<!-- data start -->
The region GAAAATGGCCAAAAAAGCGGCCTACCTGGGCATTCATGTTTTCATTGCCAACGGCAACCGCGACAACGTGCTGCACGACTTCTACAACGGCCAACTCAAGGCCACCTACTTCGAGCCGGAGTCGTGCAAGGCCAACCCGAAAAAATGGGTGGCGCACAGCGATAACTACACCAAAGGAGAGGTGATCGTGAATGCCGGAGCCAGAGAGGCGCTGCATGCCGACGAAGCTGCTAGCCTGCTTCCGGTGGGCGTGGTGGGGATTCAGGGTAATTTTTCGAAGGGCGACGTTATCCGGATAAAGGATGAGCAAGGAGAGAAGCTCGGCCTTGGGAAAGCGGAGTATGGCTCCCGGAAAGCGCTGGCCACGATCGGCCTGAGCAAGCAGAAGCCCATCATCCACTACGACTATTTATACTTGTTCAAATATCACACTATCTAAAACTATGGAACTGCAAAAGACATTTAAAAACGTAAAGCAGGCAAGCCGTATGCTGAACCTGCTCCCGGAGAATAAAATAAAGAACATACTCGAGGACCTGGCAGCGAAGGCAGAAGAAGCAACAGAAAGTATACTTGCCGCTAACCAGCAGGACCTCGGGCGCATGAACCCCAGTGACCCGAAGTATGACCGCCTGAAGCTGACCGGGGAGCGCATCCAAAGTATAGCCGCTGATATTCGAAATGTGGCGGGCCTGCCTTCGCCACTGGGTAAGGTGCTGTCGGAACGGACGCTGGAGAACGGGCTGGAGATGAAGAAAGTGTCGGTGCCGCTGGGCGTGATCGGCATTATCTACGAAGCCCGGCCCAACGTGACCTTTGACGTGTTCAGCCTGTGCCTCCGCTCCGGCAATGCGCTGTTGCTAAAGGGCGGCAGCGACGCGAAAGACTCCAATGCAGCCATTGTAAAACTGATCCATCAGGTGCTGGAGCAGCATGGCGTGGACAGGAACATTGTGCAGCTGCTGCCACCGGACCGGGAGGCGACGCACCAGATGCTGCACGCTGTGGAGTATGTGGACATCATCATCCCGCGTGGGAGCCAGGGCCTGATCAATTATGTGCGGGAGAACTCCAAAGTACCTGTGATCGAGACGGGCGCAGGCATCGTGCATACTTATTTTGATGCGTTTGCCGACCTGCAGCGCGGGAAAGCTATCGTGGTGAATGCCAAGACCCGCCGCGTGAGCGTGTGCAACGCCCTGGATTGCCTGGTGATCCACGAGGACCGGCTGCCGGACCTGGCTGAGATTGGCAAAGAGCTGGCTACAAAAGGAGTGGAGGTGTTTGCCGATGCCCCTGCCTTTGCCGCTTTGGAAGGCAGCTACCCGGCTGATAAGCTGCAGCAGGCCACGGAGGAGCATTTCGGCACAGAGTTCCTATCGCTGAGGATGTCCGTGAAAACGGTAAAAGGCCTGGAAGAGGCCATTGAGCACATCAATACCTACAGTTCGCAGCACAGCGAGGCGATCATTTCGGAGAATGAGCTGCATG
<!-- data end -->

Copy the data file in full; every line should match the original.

The region GAAAATGGCCAAAAAAGCGGCCTACCTGGGCATTCATGTTTTCATTGCCAACGGCAACCGCGACAACGTGCTGCACGACTTCTACAACGGCCAACTCAAGGCCACCTACTTCGAGCCGGAGTCGTGCAAGGCCAACCCGAAAAAATGGGTGGCGCACAGCGATAACTACACCAAAGGAGAGGTGATCGTGAATGCCGGAGCCAGAGAGGCGCTGCATGCCGACGAAGCTGCTAGCCTGCTTCCGGTGGGCGTGGTGGGGATTCAGGGTAATTTTTCGAAGGGCGACGTTATCCGGATAAAGGATGAGCAAGGAGAGAAGCTCGGCCTTGGGAAAGCGGAGTATGGCTCCCGGAAAGCGCTGGCCACGATCGGCCTGAGCAAGCAGAAGCCCATCATCCACTACGACTATTTATACTTGTTCAAATATCACACTATCTAAAACTATGGAACTGCAAAAGACATTTAAAAACGTAAAGCAGGCAAGCCGTATGCTGAACCTGCTCCCGGAGAATAAAATAAAGAACATACTCGAGGACCTGGCAGCGAAGGCAGAAGAAGCAACAGAAAGTATACTTGCCGCTAACCAGCAGGACCTCGGGCGCATGAACCCCAGTGACCCGAAGTATGACCGCCTGAAGCTGACCGGGGAGCGCATCCAAAGTATAGCCGCTGATATTCGAAATGTGGCGGGCCTGCCTTCGCCACTGGGTAAGGTGCTGTCGGAACGGACGCTGGAGAACGGGCTGGAGATGAAGAAAGTGTCGGTGCCGCTGGGCGTGATCGGCATTATCTACGAAGCCCGGCCCAACGTGACCTTTGACGTGTTCAGCCTGTGCCTCCGCTCCGGCAATGCGCTGTTGCTAAAGGGCGGCAGCGACGCGAAAGACTCCAATGCAGCCATTGTAAAACTGATCCATCAGGTGCTGGAGCAGCATGGCGTGGACAGGAACATTGTGCAGCTGCTGCCACCGGACCGGGAGGCGACGCACCAGATGCTGCACGCTGTGGAGTATGTGGACATCATCATCCCGCGTGGGAGCCAGGGCCTGATCAATTATGTGCGGGAGAACTCCAAAGTACCTGTGATCGAGACGGGCGCAGGCATCGTGCATACTTATTTTGATGCGTTTGCCGACCTGCAGCGCGGGAAAGCTATCGTGGTGAATGCCAAGACCCGCCGCGTGAGCGTGTGCAACGCCCTGGATTGCCTGGTGATCCACGAGGACCGGCTGCCGGACCTGGCTGAGATTGGCAAAGAGCTGGCTACAAAAGGAGTGGAGGTGTTTGCCGATGCCCCTGCCTTTGCCGCTTTGGAAGGCAGCTACCCGGCTGATAAGCTGCAGCAGGCCACGGAGGAGCATTTCGGCACAGAGTTCCTATCGCTGAGGATGTCCGTGAAAACGGTAAAAGGCCTGGAAGAGGCCATTGAGCACATCAATACCTACAGTTCGCAGCACAGCGAGGCGATCATTTCGGAGAATGAGCTGCATG